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Pharmacology

Subject Summary: Part IB Pharmacology

Pharmacology is the study of the mechanism of action of drugs on biological systems, whether the drug is synthetic, natural or endogenous. Pharmacologists can use this information to reveal how the biological system itself works, from atomic structures, signalling pathways, cells, tissues and organisms, to entire populations. The course covers many topics in relation to this general theme, including drug design, membrane ion channels, intracellular messengers, neurobiology, cancer chemotherapy, and the pharmacology of epithelial and endothelial systems. Current and future clinical applications of drugs are also discussed. There is no formal system of options and the timetable has been devised so that it is possible to attend every lecture. This structure provides for a wide diversity of interest and allows considerable personal choice in the selection of topics for more intensive study. The examinations are structured to take this provision for choice into account.

The course work consists of lectures, discussion groups, technique talks and a research project. Discussion groups consist of 10 students and two members of academic staff; they meet four times a term during both Michaelmas and Lent Terms. During these informal meetings students present literature-based and project-based seminars and practice presenting facts and arguments. In the second term, students work on a research project. The results of the project are presented by the student at a seminar in the third term, and the work is written up as a short dissertation. The final examination consists of four written papers, submission of the project report, an oral presentation of the project, and, in some cases, a viva voce examination. 

Most students entering this course have taken either Part IB of the Medical and Veterinary Sciences Tripos or Part IB Pharmacology in the Natural Sciences Tripos. However, Natural Scientists who have taken any biological subject or Chemistry A and/or B are encouraged to enquire.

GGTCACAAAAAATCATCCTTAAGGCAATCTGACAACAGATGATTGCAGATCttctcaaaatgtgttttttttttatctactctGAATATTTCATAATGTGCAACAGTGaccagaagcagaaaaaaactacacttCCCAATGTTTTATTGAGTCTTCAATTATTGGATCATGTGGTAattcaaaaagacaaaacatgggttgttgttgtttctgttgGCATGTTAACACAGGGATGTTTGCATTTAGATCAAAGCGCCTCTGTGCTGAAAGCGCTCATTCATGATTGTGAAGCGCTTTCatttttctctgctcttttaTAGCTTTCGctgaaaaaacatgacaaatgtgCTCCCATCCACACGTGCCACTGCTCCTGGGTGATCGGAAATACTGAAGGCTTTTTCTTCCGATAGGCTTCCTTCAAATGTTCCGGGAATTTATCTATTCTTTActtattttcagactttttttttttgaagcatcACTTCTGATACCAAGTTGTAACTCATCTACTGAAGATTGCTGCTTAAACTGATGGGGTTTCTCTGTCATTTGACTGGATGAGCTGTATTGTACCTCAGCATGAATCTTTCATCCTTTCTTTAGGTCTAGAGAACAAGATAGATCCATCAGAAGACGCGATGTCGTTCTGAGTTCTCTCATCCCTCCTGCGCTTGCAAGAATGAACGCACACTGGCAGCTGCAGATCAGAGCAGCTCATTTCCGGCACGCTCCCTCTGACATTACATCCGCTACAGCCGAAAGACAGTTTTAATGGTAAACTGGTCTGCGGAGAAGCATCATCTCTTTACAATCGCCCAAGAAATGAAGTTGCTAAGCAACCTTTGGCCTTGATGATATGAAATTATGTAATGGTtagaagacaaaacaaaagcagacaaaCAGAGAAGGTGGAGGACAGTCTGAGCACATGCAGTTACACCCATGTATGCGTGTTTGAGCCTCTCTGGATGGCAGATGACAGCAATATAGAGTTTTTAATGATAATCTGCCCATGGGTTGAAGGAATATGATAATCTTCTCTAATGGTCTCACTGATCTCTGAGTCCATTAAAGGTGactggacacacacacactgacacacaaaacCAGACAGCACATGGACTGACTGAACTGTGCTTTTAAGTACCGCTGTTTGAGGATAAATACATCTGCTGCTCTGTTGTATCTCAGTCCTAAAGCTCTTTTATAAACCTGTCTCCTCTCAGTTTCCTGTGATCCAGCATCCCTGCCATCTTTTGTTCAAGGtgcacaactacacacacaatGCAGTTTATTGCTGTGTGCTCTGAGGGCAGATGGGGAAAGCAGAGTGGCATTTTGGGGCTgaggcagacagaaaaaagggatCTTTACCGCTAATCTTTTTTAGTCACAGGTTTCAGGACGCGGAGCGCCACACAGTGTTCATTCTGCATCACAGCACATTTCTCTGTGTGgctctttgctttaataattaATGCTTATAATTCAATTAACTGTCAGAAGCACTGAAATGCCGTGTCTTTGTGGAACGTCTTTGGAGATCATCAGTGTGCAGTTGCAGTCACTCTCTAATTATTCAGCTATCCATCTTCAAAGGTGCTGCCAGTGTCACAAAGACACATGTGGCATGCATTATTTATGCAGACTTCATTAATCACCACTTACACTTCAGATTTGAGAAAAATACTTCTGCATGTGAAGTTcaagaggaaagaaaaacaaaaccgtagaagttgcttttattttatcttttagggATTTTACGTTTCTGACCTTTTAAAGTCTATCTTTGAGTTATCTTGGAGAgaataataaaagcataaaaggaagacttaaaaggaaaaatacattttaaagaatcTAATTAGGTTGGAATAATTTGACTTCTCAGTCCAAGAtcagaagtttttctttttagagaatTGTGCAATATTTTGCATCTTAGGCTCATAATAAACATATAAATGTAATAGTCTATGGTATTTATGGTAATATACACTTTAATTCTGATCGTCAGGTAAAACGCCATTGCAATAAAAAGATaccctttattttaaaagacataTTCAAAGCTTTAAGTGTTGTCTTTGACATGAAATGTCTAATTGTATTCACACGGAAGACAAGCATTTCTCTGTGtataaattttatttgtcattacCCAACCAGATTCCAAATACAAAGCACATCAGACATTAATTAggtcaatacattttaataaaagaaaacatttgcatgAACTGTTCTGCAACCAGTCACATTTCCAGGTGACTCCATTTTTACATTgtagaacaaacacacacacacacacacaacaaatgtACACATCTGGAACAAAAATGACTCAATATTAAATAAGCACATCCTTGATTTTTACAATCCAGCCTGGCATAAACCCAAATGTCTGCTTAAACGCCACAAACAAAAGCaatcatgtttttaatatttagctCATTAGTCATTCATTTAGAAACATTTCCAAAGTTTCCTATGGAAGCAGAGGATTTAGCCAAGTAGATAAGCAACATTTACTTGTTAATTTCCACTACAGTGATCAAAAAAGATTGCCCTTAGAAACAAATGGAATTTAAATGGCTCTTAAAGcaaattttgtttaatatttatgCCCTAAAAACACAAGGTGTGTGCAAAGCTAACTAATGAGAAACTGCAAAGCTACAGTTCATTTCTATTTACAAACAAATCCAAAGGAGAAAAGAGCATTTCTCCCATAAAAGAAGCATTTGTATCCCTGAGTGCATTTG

Pharmacology lies at the heart of drug discovery, has enormous impact on the practice of medicine and veterinary medicine, and is a vital approach to understanding health and disease. There are substantial vocational opportunities for natural scientists reading pharmacology as well as for medical students who do so before proceeding to clinical studies.

 

Programme Specification: Part IB Pharmacology

This course is taught by the Department of Pharmacology

Aims

  1. to offer a course of lectures in the qualitative aspects of Pharmacology;
  2. to offer practical exercises in the quantitative aspects of Pharmacology;
  3. to assess student progress and attainment by formal examinations and mini-project poster presentation.

Learning outcomes

At the end of the course, students should

  1. explain the principles of ligand-receptor interaction, local and intracellular messengers and integration of signalling pathways;
  2. identify the major classes of drug receptors and sites of drug action within the body;
  3. identify typical examples of drugs which are used to restore physiological functions in the cardiovascular, renal, respiratory, digestive, peripheral nervous and central nervous systems;
  4. demonstrate an understanding of the use of drugs to control inflammation and immune responses or to kill bacteria, viruses or malignant cells;
  5. apply the basic principles that govern the absorption, distribution and elimination of drugs to predict the time course of drug concentrations in the body and consider the implications of these principles for the therapeutic use of drugs;
  6. recognize the fundamental methods used in pharmacological research and be able to use basic pieces of research equipment.

Teaching and Learning Methods

These include lectures, practical classes, and seminars.

Assessment

Assessment for this course is through:

  • two unseen written examinations (for aim 1 and learning outcomes 1-5);
  • one unseen practical examination (for aim 2 and learning outcomes 1, 5 and 6);
  • presentation of a poster with data gathered in a mini-project (for aim 3 and learning outcomes 1-6).

Courses of Preparation

Essential: A Level Biology and/or Chemistry.

Recommended: Part IA of the NST, including any of Biology of Cells, Chemistry or Physiology of Organisms.

Additional Information

Further information is available on the Course Websites pages.